Lecture – Drinking with the Washingtons: Archaeological Evidence of Colonial Imbibing at Ferry Farm [Video]

On Tuesday, May 7, 2019, Archaeologist Mara Kaktins, Ceramics & Glass Specialist at The George Washington Foundation, presented a lecture titled “Drinking with the Washingtons: Archaeological Evidence of Colonial Imbibing at Ferry Farm.” Mara explored a wide variety of beverage-related artifacts from teawares to punch bowls and discussed how cups and glasses reflected efforts by Mary Washington to demonstrate the family’s economic status and refinement.

Join us on Tuesday, May 14, 2019 for “Food in the Eighteenth Century” when Deborah Lawton, Park Ranger at George Washington Birthplace National Monument, will explore the new dishes and changing tastes that marked the foodways of the eighteenth century. Talk begins at 7:00 p.m. The lecture is FREE and hosted at the Fredericksburg branch of the Central Rappahannock Regional Library at 1201 Caroline Street, Fredericksburg, Virginia. To learn more, visit http://www.kenmore.org.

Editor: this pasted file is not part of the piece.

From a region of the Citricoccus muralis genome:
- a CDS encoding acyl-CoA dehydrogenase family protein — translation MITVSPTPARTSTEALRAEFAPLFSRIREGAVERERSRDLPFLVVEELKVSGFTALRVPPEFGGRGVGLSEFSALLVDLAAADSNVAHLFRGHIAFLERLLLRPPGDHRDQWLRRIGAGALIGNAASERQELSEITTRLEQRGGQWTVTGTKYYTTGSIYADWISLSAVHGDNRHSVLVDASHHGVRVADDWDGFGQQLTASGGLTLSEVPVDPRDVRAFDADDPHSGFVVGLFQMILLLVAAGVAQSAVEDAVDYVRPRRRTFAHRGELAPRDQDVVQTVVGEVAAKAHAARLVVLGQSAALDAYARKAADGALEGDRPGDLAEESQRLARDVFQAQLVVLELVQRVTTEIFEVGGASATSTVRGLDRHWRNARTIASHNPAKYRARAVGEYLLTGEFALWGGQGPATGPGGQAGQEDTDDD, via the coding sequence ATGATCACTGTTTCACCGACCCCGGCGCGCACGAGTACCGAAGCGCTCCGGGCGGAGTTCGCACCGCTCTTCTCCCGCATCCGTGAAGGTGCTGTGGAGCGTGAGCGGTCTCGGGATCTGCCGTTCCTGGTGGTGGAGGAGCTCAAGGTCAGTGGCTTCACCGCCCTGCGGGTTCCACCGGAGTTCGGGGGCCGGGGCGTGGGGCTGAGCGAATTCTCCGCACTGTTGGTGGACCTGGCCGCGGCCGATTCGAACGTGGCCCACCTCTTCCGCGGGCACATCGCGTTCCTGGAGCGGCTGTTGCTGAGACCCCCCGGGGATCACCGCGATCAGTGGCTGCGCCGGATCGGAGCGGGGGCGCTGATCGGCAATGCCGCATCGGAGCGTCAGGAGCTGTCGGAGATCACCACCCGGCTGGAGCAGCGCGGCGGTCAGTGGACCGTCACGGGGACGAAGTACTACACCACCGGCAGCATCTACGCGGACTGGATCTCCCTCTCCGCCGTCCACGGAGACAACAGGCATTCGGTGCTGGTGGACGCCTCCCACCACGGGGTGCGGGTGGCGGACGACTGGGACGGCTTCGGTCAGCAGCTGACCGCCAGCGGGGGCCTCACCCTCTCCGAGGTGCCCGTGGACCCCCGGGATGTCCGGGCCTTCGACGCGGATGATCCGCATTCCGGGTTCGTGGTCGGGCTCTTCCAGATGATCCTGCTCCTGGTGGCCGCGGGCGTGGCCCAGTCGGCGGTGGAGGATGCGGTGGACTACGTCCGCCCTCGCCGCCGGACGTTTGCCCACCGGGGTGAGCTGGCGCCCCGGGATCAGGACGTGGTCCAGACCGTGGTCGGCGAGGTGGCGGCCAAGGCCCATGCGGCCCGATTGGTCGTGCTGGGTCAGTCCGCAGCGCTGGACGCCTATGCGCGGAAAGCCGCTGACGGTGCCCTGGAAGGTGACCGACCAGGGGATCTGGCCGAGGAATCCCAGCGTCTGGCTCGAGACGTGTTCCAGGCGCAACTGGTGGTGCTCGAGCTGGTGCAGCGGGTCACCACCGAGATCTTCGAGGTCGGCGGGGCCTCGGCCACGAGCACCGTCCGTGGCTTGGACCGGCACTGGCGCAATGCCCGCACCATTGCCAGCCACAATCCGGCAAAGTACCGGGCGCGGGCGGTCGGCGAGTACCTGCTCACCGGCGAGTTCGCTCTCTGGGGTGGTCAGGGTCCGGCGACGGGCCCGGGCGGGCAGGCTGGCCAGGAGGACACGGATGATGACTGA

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Making Syllabub

The holiday season has arrived at Historic Kenmore, bringing with it our annual display in the house of colonial wintry traditions from greenery to lovely desserts. Two years ago, I explored the mysterious origin of Betty Lewis’s hedgehog cake and even made a pretty passable replica.  This year, there is another dessert on our table at Kenmore that I have been eager to talk about and even taste, syllabub.

Kenmore Christmas Decorations 2018 (3)

Display of desserts popular in the 18th century inside the Passage at Historic Kenmore.

Syllabub is no longer the favorite staple dessert it once was two hundred years ago. I decided to investigate this fluffy confection to learn its history and to attempt to recreate it. You may find that it’s worth reviving this old classic for your upcoming holiday celebrations!